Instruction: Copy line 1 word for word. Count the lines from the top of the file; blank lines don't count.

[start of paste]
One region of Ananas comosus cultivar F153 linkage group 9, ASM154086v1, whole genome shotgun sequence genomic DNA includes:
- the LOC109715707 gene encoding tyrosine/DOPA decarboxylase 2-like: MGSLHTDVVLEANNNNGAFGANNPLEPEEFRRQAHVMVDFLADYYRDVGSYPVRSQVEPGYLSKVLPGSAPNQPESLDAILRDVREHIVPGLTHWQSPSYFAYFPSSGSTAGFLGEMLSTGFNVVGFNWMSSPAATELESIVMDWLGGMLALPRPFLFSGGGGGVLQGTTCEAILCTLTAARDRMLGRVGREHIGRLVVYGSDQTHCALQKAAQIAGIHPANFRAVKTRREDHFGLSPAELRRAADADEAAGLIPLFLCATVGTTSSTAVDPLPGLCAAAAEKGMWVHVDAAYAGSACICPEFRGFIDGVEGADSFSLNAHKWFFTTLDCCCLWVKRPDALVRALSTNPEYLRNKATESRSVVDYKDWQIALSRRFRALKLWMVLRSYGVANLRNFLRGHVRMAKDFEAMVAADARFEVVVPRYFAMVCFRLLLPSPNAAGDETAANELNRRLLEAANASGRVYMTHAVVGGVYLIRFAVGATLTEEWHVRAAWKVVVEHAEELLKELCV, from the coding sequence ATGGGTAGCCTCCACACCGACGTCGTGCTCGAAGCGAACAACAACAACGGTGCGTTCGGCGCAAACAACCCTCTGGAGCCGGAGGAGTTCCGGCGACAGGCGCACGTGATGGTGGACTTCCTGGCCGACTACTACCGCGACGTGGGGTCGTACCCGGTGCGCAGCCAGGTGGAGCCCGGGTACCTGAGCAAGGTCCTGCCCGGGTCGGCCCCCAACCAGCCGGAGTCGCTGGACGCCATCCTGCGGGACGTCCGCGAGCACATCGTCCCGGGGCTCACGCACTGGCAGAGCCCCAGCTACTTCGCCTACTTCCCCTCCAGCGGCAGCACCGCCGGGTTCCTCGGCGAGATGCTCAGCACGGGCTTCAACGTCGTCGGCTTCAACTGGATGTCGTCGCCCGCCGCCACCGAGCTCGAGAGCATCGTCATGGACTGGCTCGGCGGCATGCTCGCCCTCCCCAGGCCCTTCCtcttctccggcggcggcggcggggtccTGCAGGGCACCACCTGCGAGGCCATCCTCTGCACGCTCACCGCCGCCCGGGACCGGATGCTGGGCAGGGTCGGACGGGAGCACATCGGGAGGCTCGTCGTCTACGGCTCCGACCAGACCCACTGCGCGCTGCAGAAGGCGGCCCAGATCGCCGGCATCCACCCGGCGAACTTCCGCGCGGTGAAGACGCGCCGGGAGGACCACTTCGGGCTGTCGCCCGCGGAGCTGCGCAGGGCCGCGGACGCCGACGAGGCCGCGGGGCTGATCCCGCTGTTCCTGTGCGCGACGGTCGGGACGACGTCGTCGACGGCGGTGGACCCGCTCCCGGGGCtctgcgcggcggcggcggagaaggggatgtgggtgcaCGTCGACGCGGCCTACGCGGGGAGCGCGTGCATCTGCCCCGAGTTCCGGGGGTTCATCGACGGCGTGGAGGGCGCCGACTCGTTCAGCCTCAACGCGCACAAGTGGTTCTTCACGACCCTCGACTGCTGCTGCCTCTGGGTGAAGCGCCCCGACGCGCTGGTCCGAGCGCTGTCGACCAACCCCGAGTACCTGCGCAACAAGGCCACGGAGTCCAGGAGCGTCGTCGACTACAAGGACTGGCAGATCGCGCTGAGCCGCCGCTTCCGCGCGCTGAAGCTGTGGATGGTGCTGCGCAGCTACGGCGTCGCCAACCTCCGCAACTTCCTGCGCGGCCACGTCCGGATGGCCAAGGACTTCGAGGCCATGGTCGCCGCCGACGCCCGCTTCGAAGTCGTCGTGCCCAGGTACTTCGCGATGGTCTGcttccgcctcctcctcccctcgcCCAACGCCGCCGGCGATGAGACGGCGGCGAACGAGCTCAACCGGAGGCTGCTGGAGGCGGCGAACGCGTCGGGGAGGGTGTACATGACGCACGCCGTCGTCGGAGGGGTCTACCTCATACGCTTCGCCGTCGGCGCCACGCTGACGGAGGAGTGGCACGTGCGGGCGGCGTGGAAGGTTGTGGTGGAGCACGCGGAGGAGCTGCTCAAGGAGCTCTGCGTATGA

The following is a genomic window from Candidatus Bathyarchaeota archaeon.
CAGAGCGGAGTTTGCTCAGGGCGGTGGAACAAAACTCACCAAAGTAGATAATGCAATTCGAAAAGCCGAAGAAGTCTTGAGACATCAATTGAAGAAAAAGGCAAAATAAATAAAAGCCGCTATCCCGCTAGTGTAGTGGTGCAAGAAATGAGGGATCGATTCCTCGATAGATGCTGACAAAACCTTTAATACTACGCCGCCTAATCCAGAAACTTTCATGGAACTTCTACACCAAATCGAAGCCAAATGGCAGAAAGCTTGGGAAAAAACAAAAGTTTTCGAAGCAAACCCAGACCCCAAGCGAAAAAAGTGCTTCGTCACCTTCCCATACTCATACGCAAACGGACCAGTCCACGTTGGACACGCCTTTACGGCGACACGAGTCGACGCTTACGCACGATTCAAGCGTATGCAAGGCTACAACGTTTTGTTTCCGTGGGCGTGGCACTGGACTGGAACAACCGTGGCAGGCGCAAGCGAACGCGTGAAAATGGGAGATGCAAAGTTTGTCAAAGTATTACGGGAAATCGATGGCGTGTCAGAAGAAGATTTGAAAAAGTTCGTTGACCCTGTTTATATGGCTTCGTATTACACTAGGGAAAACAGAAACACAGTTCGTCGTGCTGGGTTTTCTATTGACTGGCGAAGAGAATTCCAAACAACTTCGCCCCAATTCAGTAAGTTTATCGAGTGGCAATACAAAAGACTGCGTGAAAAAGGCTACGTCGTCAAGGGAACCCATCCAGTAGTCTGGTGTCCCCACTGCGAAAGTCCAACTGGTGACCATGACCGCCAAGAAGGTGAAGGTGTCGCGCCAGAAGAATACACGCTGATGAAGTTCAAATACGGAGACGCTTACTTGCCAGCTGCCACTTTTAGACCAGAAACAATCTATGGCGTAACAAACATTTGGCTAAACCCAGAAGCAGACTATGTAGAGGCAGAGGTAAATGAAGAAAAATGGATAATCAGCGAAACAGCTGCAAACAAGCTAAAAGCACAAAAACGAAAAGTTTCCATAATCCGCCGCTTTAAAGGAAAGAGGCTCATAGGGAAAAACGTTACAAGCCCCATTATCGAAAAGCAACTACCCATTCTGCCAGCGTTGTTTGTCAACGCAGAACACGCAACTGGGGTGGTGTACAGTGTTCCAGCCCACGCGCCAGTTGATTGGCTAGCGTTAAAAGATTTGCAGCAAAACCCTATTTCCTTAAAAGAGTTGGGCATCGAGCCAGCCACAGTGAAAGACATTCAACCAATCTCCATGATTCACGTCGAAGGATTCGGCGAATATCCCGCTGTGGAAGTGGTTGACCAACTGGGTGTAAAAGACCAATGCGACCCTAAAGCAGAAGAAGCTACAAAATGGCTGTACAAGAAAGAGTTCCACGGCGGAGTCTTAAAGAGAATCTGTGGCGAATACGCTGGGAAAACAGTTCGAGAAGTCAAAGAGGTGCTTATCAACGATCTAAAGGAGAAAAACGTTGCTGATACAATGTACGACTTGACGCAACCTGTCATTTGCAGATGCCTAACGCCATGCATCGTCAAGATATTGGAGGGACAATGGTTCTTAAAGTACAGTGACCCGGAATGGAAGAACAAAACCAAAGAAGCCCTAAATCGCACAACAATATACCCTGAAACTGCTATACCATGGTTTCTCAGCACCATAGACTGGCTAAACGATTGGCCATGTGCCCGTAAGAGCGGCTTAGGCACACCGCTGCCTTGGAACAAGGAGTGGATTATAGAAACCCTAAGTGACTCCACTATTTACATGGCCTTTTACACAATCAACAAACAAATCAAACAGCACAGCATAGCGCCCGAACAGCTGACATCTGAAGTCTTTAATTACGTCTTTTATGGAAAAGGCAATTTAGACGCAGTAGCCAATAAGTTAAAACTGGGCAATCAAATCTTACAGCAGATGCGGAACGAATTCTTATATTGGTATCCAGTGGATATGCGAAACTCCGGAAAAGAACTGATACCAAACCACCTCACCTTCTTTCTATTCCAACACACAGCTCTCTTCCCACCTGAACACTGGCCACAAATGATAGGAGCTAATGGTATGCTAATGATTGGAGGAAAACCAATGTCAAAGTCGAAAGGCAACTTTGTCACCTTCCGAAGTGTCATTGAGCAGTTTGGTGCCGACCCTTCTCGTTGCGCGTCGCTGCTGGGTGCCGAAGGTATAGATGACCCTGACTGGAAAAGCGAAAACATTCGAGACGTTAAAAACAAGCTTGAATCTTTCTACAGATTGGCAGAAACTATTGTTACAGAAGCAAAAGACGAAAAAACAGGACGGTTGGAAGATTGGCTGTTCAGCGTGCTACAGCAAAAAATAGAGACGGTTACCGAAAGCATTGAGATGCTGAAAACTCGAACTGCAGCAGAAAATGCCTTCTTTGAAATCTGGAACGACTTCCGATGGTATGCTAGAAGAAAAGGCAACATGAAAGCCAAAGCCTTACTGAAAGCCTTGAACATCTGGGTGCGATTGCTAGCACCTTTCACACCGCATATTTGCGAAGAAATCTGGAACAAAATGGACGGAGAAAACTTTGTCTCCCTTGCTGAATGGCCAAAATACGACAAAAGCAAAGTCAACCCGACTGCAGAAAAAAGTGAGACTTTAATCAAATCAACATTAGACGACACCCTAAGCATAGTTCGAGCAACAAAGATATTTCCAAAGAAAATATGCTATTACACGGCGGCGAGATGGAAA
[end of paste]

One region of Ananas comosus cultivar F153 linkage group 9, ASM154086v1, whole genome shotgun sequence genomic DNA includes: